But at a meso or macro level you cannot adapt society with such volatity to balance the inherent volatility of the power source. Hence renewables by themselves are a terrible idea. As in conceptually. The only reason they are used is because they are backed up by a stable and much less volatile energy source. And that the myth of better storage is just around the corner.

Patrick MJD
Reply to  mickyhcorbett75
August 2, 2017 1:12 am

Is she a retirie as they get free coal. Well, my nan does in Waterford.

Reply to  Patrick MJD
August 4, 2017 1:22 am

She still works and runs her own business ventures. So I’m not sure if you is a retiree in that sense. She’s old enough though to qualify

Reply to  mickyhcorbett75
August 2, 2017 8:45 am

Solar thermal systems are head and shoulders above all other renewable energy sources. I grew up with one that was installed in the 70s and it is basically unchanged if you were to install one today because it is very simple and pragmatic. Not really that “green” minded, just practical and smart.

Reply to  mickyhcorbett75
August 2, 2017 8:47 am

We could institute work with “blackout” days. If the power is projected to be enough for the day, everyone can work. On blackout days – you have to stay home with all your appliances off.
It already is kind of that way in California. On fairly hot days, companies that signed up turn off 20% of their power. You walk into grocery stores and they are all dark, but the registers still run.

Reply to  marque2
August 2, 2017 12:20 pm

Companies are already doing that in SA. If the price of power is too high, they send the workers home without pay and shut down for the day.

Joe Shaw
Reply to  marque2
August 2, 2017 6:06 pm

Sure. The two day work week seems to be going great in Venezuela. Of course one can’t buy toilet paper there any more. But not to worry – the banknotes are fit for purpose.

Patrick MJD
August 2, 2017 1:09 am

It’s not just the energy Holden used but also their suppliers. But yes, one way to go renewable is to shutdown your industry and throw people out of employment. Power prices in SA highest nationally. Unemployment is highest nationally.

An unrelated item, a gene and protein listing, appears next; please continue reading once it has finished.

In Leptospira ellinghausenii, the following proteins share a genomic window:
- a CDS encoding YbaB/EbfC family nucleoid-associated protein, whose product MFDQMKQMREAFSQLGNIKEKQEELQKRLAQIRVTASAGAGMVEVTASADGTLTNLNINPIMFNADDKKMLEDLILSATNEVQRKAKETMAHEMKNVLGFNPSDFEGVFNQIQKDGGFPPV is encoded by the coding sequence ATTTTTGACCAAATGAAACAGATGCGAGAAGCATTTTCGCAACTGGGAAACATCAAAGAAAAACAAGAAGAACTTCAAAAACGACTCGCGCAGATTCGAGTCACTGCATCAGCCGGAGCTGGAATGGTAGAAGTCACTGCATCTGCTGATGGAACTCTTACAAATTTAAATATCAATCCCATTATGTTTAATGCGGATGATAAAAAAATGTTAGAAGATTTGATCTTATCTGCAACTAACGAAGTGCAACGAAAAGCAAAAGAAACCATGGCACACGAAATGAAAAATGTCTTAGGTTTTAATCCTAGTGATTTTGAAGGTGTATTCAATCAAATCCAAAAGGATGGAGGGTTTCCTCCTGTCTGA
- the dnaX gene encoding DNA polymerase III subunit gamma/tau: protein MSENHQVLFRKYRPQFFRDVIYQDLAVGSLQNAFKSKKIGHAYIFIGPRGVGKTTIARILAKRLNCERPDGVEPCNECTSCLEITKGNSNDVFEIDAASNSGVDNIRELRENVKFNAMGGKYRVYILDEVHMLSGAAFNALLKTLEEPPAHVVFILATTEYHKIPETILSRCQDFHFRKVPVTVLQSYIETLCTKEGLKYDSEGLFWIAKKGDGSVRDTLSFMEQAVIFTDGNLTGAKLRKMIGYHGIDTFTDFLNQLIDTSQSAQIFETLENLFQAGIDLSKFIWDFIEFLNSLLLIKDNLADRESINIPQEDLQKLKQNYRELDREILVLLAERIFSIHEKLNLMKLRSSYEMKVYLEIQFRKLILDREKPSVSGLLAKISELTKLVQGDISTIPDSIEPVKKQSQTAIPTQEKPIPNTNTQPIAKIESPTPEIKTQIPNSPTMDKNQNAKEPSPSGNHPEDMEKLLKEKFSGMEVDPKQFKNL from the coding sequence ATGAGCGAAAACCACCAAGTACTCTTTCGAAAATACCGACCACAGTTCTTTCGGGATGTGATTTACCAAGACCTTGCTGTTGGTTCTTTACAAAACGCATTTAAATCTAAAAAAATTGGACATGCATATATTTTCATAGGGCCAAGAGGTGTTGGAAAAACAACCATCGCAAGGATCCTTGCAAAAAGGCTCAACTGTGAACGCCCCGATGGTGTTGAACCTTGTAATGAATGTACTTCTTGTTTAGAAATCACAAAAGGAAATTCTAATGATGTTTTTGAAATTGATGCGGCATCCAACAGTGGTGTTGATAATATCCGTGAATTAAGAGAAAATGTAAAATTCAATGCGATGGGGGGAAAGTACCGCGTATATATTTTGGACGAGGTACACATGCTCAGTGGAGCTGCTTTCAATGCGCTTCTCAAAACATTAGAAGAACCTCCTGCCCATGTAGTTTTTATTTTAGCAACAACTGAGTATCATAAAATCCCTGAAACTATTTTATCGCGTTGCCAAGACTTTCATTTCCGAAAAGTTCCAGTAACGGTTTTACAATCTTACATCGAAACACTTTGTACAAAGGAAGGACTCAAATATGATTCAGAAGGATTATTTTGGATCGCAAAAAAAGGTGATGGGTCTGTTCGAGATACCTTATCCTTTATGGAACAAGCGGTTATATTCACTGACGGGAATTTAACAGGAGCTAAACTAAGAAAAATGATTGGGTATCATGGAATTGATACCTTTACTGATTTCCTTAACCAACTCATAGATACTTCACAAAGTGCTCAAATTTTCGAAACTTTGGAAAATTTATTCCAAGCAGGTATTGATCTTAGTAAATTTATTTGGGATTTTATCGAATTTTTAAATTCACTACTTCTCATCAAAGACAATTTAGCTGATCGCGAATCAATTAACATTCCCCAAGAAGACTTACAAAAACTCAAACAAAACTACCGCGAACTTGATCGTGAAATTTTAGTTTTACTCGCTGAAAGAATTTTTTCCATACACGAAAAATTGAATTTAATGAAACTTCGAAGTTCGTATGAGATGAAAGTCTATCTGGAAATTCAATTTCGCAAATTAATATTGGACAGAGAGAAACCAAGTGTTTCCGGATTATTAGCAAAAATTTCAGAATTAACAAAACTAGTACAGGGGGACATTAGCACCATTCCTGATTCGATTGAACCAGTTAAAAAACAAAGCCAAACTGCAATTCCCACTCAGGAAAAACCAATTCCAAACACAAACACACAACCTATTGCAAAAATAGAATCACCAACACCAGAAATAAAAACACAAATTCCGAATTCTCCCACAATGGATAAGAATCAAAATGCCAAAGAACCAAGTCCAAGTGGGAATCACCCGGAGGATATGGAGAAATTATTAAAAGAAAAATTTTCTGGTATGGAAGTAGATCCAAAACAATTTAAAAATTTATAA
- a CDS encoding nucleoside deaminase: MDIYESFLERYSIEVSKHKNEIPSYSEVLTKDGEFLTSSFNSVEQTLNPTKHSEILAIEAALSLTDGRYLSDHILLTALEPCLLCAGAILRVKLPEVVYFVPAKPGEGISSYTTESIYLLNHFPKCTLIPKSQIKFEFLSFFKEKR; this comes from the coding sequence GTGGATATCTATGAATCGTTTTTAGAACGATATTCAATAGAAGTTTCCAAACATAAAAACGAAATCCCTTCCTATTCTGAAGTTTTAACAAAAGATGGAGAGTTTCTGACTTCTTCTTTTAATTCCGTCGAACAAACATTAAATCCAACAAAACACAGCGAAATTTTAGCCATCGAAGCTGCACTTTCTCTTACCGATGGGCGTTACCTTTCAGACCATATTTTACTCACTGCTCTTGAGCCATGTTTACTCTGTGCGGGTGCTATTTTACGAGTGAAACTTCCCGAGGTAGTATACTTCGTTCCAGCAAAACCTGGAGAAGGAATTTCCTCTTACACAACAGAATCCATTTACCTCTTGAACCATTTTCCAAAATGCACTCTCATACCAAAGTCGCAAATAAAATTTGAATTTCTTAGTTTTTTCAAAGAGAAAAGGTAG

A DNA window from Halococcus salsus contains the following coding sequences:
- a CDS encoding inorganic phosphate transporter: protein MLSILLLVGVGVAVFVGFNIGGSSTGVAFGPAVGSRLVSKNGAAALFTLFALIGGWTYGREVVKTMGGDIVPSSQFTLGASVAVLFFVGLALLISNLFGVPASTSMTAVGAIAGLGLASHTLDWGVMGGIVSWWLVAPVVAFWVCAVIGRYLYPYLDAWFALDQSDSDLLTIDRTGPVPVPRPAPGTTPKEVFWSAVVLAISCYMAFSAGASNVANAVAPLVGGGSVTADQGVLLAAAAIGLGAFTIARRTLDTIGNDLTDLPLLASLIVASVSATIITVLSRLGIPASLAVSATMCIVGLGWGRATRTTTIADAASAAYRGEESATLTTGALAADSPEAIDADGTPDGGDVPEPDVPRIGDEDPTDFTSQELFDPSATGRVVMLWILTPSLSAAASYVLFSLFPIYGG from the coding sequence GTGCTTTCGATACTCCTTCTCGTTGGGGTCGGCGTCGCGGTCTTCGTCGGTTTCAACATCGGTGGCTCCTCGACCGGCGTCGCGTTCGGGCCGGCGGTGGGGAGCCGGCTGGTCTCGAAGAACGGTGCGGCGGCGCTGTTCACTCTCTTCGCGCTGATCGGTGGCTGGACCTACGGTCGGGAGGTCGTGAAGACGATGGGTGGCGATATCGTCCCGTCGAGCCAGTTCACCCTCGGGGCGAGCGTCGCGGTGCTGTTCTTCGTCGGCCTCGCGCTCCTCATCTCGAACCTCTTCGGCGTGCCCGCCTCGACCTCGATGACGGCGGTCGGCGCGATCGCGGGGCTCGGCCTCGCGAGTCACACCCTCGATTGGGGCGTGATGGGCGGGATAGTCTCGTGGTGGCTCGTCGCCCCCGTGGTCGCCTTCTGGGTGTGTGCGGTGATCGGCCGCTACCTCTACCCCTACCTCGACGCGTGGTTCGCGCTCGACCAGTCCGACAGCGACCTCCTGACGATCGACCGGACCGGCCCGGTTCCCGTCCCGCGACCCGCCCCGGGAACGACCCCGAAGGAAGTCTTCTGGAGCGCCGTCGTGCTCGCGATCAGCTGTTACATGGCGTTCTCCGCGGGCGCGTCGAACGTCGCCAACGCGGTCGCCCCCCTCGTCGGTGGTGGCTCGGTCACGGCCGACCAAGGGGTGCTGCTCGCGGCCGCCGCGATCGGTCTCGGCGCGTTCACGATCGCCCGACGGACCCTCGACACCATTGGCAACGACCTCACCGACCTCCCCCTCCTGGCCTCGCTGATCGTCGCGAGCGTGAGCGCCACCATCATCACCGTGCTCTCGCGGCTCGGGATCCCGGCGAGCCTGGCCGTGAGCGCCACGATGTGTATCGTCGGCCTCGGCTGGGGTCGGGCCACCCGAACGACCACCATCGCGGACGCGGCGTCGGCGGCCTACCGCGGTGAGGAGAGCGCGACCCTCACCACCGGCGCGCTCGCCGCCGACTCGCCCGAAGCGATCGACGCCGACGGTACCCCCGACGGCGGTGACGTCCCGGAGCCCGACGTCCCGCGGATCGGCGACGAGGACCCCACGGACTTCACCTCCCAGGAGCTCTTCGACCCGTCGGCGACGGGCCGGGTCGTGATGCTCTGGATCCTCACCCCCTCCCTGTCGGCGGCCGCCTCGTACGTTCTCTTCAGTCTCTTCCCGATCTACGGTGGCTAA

Reply to  Patrick MJD
August 2, 2017 3:59 am

yeah, and all those now on subsistence level unemployment benefits cant afford to USE power or gas either.
salisbury council banned all new wood burning heaters some yrs ago
mind you woods around 400$ a tonne now anyway so thats not affordable
Kerosines more expensive than petrol and the old kero heaters are hard to find too.

Reply to  Patrick MJD
August 2, 2017 11:35 am

Without economically productive employment who provides the money with which to provide the subsidies that the “green” energy companies need if they are to be able to operate?
This whole thing has gone just absolutely as bonkers as a fig tree full of monkeys.

Gerry, England
Reply to  ThomasJK
August 2, 2017 12:29 pm

That is always where socialism comes a cropper. The source of other people’s money dries up.

Lewis P Buckingham
August 2, 2017 1:09 am

Can shipbuilding be saved?
SA is ripe for a nice big coal fired super critical power station.
The Indians could sell us the coal and ship it from Qld at the international price.
We could then get on and build a few air warfare frigates and a few subs.

richard verney
August 2, 2017 1:35 am

This is what the greens want: the de-industrialisation of the West.
Fortunately, Trump can see through this, and that is why he is against the Paris Accord. Other western leaders should be ashamed in not joining him in the withdrawal from that odious and self harming Accord.
There is presently a large transfer of industry/manufacturing from the West to the East. This does not result in the global reduction of CO2, rather that Western Countries are outsourcing the place where their emissions take place to that in the East. This approach is futile if the aim is to reduce on a global level CO2, it merely results in wealth (jobs and prosperity) being transferred from the developed West to the developing nations in the East.
History will eventually judge Western leaders (with the exception of Trump) very badly in deed once the ordinary citizens see their jobs being lost and generally being impoverished by high energy prices being paid for unreliable energy..

Reply to  richard verney
August 2, 2017 4:04 am

richard verney
This is what Christina Figueres stated was the UN’s intention relative to the climate change scare tactics, global wealth re distribution.
As a concept, it’s admirable. Practically, it is idealistic, simplistic and naive. Wealth distribution in the USSR and China in the 20th century was a monumental, and tragic failure with hundreds of millions of people starved and murdered by those regimes. And I only use those as two of many historic examples.
However, the plan has gone well so far, with wealth being transferred to China, India, Russia etc. other than Trump has stepped in and said “enough”.